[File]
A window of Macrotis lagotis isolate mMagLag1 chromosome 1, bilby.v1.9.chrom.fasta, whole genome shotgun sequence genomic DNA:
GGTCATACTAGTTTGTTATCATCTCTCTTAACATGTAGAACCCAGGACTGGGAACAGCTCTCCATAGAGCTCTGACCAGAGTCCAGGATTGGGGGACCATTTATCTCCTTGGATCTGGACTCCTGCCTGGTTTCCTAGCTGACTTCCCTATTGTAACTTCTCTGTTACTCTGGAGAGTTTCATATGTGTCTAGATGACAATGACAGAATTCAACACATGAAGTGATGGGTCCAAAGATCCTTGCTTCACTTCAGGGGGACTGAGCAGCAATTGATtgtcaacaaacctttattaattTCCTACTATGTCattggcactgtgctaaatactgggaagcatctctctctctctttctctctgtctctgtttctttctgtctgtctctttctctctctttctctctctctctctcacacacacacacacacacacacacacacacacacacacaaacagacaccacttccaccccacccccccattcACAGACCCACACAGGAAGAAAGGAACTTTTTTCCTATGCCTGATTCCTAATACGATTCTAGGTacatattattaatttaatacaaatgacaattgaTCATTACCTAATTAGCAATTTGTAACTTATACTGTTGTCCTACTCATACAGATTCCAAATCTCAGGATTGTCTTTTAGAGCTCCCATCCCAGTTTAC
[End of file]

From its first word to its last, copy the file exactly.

A window of Macrotis lagotis isolate mMagLag1 chromosome 1, bilby.v1.9.chrom.fasta, whole genome shotgun sequence genomic DNA:
GGTCATACTAGTTTGTTATCATCTCTCTTAACATGTAGAACCCAGGACTGGGAACAGCTCTCCATAGAGCTCTGACCAGAGTCCAGGATTGGGGGACCATTTATCTCCTTGGATCTGGACTCCTGCCTGGTTTCCTAGCTGACTTCCCTATTGTAACTTCTCTGTTACTCTGGAGAGTTTCATATGTGTCTAGATGACAATGACAGAATTCAACACATGAAGTGATGGGTCCAAAGATCCTTGCTTCACTTCAGGGGGACTGAGCAGCAATTGATtgtcaacaaacctttattaattTCCTACTATGTCattggcactgtgctaaatactgggaagcatctctctctctctttctctctgtctctgtttctttctgtctgtctctttctctctctttctctctctctctctcacacacacacacacacacacacacacacacacacacacaaacagacaccacttccaccccacccccccattcACAGACCCACACAGGAAGAAAGGAACTTTTTTCCTATGCCTGATTCCTAATACGATTCTAGGTacatattattaatttaatacaaatgacaattgaTCATTACCTAATTAGCAATTTGTAACTTATACTGTTGTCCTACTCATACAGATTCCAAATCTCAGGATTGTCTTTTAGAGCTCCCATCCCAGTTTAC